My adventures in 1 Peter are yielding some incredible insights and some interesting questions. In particular, I have been perplexed and intrigued by a passage in chapter three that hitherto, I had heard so much teaching on I pretty much figured I would speed read it. I used to think of it as “The Anti-Vanity Scripture Passage For Women”. Not anymore.
 Do not let your adorning be external–the braiding of hair and the putting on of gold jewelry, or the clothing you wear–  but let your adorning be the hidden person of the heart with the imperishable beauty of a gentle and quiet spirit, which in God’s sight is very precious. (1 Peter 3:3-4 ESV)
My fascination with this verse first began with the word precious. Peter, like myself and many others that I know, uses certain words repeatedly, and precious is one of them. He uses it to describe the tested genuineness of our faith (1:7), the blood of Christ (1:19), a living stone rejected by men [Jesus Christ] (2:4), a cornerstone [Jesus Christ](2:6), and finally, the imperishable beauty of a gentle and quiet spirit (3:4). I was a little wowed by that. So it prompted me to dig a little deeper into the first part of the verse. In particular, the word adorning.
It is the greek word κόσμος (kosmos) and what is interesting at first glance, is that it is not a verb, as the English translation would suggest, it is actually a masculine noun. That is significant. Second, and more mind blowing, this word is used 186 times in the New Testament and it is only translated once as adorning/adornment. And the break down of the other ways in which it is translated is incredible, world (184) and world’s (1). Yep, it’s the word from which we get our English word cosmos.
Why? There is a world of difference between the words adornment and world. It’s huge. And I am pretty sure that Peter didn’t make a slip of the pen, really meaning to write frou-frou.
What are the implications of this? At this point I am still studying the source text and haven’t delved the riches of any commentaries, but viewing the different translations and seeing the implications that they draw and, really, how those same implications can’t possibly fit with the word kosmos, I am fascinated, to say the least.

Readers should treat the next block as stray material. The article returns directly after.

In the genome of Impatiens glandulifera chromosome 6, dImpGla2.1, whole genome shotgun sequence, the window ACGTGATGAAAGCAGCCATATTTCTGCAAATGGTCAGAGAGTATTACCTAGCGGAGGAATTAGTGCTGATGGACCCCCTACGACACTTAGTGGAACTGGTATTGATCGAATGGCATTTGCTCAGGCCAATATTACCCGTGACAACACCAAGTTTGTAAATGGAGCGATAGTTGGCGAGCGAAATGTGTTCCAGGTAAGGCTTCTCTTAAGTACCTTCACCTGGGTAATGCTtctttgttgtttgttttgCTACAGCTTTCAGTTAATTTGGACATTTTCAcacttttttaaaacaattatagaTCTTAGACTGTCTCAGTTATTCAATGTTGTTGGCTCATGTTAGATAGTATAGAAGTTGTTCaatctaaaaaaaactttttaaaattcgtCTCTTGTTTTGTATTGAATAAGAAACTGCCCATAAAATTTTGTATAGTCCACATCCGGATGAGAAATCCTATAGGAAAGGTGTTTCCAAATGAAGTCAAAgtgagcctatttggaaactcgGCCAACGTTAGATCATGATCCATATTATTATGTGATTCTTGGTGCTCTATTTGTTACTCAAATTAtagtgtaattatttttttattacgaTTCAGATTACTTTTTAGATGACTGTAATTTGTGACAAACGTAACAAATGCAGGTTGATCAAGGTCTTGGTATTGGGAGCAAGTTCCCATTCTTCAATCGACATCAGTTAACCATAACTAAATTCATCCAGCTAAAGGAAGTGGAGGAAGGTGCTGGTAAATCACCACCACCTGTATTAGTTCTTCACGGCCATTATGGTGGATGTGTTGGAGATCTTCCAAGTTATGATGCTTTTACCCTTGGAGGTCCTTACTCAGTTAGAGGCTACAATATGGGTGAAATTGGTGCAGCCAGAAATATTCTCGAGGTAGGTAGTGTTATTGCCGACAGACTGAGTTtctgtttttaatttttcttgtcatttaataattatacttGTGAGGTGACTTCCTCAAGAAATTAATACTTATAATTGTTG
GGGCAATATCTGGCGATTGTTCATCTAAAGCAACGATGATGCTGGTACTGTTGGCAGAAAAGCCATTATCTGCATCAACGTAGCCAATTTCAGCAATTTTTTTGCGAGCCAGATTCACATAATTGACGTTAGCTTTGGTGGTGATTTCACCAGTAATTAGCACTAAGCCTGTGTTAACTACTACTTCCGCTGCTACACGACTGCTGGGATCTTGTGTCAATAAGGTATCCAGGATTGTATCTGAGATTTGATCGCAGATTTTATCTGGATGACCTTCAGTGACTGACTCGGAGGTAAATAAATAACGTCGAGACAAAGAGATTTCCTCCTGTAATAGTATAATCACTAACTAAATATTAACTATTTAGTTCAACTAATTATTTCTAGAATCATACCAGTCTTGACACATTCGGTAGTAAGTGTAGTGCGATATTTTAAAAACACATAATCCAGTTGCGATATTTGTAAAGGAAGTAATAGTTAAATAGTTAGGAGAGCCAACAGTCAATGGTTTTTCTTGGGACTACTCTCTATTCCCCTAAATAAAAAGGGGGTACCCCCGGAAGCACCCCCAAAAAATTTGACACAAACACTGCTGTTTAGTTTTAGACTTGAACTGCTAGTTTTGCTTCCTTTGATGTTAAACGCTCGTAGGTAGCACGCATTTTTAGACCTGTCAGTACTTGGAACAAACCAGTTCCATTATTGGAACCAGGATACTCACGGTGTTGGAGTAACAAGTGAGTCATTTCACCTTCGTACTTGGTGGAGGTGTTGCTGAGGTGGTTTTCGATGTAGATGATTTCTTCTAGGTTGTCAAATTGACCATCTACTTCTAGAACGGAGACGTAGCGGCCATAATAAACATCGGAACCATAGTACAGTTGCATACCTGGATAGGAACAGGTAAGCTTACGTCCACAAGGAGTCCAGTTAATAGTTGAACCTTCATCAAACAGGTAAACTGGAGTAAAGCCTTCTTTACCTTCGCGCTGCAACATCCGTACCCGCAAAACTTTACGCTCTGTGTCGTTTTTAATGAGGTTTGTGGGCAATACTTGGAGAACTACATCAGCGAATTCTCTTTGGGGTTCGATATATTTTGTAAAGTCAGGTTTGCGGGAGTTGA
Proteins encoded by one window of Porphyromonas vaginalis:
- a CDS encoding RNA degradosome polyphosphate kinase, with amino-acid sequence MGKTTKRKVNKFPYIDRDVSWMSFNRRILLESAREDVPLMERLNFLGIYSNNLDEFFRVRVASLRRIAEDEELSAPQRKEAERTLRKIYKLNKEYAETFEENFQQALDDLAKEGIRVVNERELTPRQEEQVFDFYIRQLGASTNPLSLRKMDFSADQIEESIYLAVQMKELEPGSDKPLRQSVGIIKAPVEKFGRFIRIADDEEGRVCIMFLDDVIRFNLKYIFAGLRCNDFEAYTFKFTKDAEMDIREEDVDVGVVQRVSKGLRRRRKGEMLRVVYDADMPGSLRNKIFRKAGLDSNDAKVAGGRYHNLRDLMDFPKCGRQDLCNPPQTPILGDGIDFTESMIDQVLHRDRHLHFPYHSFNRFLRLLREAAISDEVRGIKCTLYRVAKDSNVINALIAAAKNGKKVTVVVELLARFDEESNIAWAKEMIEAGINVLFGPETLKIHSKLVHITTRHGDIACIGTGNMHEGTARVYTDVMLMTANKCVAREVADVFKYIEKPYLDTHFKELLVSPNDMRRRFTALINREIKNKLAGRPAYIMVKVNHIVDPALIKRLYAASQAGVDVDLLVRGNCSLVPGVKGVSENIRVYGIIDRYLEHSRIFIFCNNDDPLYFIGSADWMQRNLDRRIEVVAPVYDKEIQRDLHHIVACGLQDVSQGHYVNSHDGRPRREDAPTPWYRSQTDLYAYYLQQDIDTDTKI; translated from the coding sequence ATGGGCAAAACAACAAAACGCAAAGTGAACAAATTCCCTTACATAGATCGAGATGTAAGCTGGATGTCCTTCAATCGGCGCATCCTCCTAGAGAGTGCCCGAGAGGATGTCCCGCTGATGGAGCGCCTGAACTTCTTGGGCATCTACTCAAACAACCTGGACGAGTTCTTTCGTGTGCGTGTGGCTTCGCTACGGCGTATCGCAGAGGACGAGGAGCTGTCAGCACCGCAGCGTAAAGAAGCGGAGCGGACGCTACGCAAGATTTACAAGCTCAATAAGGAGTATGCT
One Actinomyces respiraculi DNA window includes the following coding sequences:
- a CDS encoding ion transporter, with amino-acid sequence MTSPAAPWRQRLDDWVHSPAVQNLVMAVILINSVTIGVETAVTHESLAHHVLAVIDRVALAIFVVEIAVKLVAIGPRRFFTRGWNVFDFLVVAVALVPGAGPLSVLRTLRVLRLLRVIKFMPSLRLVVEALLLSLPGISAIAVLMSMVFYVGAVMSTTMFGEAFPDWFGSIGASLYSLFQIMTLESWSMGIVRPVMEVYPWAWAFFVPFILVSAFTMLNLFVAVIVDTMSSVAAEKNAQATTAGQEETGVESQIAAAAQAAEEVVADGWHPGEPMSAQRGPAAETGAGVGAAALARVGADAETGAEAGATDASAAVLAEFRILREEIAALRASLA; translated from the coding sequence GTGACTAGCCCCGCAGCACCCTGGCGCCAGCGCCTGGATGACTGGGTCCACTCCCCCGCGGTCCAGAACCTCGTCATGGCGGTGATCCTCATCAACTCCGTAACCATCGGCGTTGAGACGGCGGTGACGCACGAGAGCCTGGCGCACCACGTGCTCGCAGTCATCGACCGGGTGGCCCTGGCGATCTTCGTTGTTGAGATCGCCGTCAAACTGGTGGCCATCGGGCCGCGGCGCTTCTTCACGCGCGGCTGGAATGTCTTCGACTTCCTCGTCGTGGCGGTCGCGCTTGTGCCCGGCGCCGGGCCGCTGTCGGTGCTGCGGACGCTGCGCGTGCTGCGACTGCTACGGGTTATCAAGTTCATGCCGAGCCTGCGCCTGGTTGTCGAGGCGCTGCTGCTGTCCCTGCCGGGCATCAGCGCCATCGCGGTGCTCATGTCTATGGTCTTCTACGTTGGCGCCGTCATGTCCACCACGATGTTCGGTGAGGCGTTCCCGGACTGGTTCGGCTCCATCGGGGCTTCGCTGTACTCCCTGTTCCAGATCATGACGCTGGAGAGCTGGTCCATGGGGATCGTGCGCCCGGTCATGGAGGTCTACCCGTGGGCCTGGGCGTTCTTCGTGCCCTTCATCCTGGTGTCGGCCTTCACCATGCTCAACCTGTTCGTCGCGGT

(ASV) Whose adorning let it not be the outward adorning of braiding the hair, and of wearing jewels of gold, or of putting on apparel;
(CEV) Don’t depend on things like fancy hairdos or gold jewelry or expensive clothes to make you look beautiful.
(Darby) whose adorning let it not be that outward one of tressing of hair, and wearing gold, or putting on apparel;
(ESV) Do not let your adorning be external–the braiding of hair and the putting on of gold jewelry, or the clothing you wear–
(GNB) You should not use outward aids to make yourselves beautiful, such as the way you fix your hair, or the jewelry you put on, or the dresses you wear.
(KJV) Whose adorning let it not be that outward adorning of plaiting the hair, and of wearing of gold, or of putting on of apparel;
(MKJV) Of whom let not be the adorning of garments, or outward braiding of hair and wearing of gold, or of putting on clothing,
(NAS77) And let not your adornment be merely external–braiding the hair, and wearing gold jewelry, or putting on dresses;
(NASB) Your adornment must not be merely external–braiding the hair, and wearing gold jewelry, or putting on dresses;
(YLT) whose adorning–let it not be that which is outward, of plaiting of hair, and of putting around of things of gold, or of putting on of garments,